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The Future of Virtual Reality
Part Two of a Conversation with Jaron Lanier

by Janice J. Heiss
February 25, 2003

Jaron Lanier
Jaron Lanier

Jaron Lanier is well known among developers as the co-inventor of "virtual reality," a term he coined in the 1980s. Renowned as a composer, musician, and artist, he has taught at many university computer science departments around the country, including Yale, Dartmouth, Columbia and Penn. He recently served as the lead scientist for the National Tele-Immersion Initiative, which is devoted, among other things, to using computers to enable people in different cities to experience the illusion that they are in the same room at the same time.

In this, the second part of a two-part interview, we asked him to talk about virtual reality, tele-immersion, and JavaTM technology.

question You are known for claiming that virtual reality (which you are credited with naming) would eventually enhance our lives. How's it going?

answer About ten years ago, I predicted that virtual reality would be accessible to consumers by about 2010. I still think that's true. Virtual reality is a somewhat broad idea, and the definition isn't fixed. It means different things to different people. As used in industrial technology, there's no question that virtual reality has already been a success. You can't buy a car today that wasn't designed using it. And you can't put gas in that car that wasn't made out of oil that was discovered using virtual reality through an oil field simulation. Most new drugs are made in a process assisted by virtual reality. There are many other examples.

"What I envision is not so much a pre-programmed virtual world that you might play as a game, but rather a virtual world that you can change from the inside that people use as a form of expression in which they're creating things together."

- Virtual Reality Pioneer
Jaron Lanier

What most people are curious about, though, isn't so much these industrial uses; rather, they want to experience some new level of cultural expression that arises out of virtual worlds. And what we currently have, in this regard, is the video game world. The difference between video games and my sense of what virtual reality would be like relates only partly to the intensity of the experience. Certainly we'd like to feel like we're inside the virtual world, and that world would be more vivid and fluid and detailed -- more computationally intensive -- than what we see today on PlayStation games. But the main difference isn't any of that stuff.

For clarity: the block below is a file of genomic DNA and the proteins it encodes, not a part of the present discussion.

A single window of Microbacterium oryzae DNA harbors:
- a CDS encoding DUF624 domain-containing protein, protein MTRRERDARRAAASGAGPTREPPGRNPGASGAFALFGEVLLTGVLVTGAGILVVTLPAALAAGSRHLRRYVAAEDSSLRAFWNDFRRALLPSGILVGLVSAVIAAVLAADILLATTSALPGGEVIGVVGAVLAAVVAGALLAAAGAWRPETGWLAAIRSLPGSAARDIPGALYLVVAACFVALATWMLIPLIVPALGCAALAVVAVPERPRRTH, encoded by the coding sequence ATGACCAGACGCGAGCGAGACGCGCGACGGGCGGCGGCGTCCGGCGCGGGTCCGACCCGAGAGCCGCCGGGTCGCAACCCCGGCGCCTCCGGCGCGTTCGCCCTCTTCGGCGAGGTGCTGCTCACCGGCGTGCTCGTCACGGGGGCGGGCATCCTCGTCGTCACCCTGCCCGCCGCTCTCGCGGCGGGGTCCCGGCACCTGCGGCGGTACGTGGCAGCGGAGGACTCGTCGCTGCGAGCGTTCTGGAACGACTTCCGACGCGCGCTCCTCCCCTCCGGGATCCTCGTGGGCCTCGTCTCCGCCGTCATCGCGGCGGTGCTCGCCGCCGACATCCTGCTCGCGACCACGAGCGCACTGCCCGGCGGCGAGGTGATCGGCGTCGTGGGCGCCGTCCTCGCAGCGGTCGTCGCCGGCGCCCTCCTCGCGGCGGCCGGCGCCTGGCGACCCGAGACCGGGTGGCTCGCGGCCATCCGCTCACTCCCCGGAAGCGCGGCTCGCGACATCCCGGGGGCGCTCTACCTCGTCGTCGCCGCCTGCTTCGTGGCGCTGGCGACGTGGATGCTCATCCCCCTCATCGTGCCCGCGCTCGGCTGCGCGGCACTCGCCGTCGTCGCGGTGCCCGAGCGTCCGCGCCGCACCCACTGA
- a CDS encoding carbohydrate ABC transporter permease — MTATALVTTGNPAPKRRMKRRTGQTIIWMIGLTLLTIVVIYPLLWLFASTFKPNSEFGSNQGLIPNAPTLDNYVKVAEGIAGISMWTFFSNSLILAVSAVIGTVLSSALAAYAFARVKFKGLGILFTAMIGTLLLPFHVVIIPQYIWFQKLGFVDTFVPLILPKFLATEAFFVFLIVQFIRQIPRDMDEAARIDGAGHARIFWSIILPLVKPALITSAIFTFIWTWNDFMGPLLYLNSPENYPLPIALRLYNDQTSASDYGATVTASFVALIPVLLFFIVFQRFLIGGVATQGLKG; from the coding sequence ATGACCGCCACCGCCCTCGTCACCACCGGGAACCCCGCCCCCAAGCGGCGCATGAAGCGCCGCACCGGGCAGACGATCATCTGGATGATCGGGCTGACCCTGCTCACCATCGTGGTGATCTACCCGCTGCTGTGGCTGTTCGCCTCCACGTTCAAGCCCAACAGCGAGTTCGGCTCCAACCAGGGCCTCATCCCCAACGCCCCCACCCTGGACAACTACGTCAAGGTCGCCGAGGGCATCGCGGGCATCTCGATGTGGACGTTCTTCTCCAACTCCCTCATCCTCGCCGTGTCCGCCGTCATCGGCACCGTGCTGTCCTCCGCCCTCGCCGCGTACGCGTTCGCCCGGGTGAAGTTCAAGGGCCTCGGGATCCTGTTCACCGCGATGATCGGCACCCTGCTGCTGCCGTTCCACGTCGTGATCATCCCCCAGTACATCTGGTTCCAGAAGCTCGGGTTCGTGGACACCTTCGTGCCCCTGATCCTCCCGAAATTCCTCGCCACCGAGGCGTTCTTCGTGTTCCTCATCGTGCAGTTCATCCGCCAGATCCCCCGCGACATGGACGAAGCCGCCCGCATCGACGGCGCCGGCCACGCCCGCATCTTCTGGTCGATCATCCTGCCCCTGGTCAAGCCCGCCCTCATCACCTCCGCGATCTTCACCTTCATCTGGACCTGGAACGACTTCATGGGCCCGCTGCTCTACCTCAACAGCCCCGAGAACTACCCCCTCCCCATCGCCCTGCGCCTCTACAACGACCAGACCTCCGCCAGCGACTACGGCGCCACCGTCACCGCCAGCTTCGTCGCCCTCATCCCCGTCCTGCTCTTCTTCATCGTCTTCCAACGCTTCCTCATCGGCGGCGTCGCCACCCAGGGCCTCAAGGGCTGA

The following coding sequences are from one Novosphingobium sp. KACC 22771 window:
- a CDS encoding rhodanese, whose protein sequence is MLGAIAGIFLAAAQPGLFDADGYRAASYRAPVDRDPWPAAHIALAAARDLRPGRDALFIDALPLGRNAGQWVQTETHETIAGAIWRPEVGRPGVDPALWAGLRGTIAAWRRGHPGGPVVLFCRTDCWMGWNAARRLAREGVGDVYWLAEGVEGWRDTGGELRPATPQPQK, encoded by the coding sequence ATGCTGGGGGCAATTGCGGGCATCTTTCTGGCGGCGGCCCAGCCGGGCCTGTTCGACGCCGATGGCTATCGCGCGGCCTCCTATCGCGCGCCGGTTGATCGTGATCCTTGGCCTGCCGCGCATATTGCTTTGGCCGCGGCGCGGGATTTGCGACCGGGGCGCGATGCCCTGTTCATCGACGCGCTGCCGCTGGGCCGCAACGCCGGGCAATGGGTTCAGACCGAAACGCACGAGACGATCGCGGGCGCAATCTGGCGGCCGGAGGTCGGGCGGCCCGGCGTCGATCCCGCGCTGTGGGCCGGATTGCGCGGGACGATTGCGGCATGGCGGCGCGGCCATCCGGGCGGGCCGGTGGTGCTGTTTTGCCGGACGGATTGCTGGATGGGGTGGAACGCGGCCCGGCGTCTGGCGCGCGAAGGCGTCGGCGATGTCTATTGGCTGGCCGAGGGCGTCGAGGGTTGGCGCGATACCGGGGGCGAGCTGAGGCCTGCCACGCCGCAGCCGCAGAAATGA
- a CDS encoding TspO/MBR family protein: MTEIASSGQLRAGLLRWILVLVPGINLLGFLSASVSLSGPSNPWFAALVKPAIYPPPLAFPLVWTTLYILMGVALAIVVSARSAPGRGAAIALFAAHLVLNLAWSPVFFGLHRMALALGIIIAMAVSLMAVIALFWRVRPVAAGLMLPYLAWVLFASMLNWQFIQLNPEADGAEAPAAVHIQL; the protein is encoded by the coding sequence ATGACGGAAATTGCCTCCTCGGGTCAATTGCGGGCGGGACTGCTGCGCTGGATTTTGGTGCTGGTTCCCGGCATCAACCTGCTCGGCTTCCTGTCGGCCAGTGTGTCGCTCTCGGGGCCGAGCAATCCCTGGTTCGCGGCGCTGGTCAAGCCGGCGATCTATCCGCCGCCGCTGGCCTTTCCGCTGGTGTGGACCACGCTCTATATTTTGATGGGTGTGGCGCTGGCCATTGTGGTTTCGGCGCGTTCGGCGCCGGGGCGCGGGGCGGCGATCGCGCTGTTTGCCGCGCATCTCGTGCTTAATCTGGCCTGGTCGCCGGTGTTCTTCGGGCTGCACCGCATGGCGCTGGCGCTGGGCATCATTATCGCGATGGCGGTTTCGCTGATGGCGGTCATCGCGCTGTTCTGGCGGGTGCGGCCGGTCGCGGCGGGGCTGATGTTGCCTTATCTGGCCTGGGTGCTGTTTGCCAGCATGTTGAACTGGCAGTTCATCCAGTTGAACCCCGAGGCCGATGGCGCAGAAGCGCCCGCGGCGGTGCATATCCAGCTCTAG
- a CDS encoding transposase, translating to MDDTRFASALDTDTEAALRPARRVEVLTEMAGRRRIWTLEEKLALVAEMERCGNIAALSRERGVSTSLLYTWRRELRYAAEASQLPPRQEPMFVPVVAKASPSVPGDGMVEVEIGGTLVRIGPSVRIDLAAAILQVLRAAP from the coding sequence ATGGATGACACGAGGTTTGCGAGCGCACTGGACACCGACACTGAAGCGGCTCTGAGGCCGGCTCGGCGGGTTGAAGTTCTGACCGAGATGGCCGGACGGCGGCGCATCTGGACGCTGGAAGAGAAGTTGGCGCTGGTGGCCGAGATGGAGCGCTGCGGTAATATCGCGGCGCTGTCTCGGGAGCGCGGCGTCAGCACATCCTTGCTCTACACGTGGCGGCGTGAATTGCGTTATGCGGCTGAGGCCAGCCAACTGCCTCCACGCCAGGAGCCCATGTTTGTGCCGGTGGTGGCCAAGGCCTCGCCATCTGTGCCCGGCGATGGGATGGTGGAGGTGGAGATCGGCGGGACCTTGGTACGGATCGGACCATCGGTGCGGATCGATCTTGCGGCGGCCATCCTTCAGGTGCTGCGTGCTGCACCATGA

The main element lacking in video games (compared to what I hope we'll see in virtual reality) is an expressive power. And so, what I envision is not so much a pre-programmed virtual world that you might play as a game, but rather a virtual world that you can change from the inside; a world that people use as a form of expression, in which they're creating things together. Just as people make up their own Web pages, they would make up little realities and visit each other's realities, or co-create them. And I think that level of activity would give rise to really, really wonderful new sorts of human relationships and experiences. I still believe in that.

Jaron Lanier and Sun Microsystems
In February of 1998, Sun acquired the patent portfolio of VPL Research Inc., Jaron Lanier's former company that pioneered the development of virtual reality. At the time Lanier remarked, "I'm delighted that Sun has acquired VPL's assets. Sun's commitment to open systems and the Java paradigm will provide a superb context for the formulation of competitive strategies by both VR users and developers. The next generation of applications will have to deal with a level of complexity that other leading platforms cannot address. Virtual reality-based applications will be needed in order to manage giant databases and networks, advanced medical imaging, and fast turn-around mechanical design. And all of these mega-applications will have to support real time collaboration over the net. Sun is in an ideal position to enable this new level of productivity."

And you know, the problem with digital stuff is always the same: the hardware gets cheaper and becomes more available, but it takes a really long time to figure out how to write good software. We still don't have good personal computer software. So, how long will it take for us to get good virtual reality software? It's not going to happen overnight. It's a big project.

Tele-Immersion - The Illusion of Being in the Same Room

question You're the chief scientist for the National Tele-Immersion Initiative, which is connected to something called Internet 2. Tell us about this.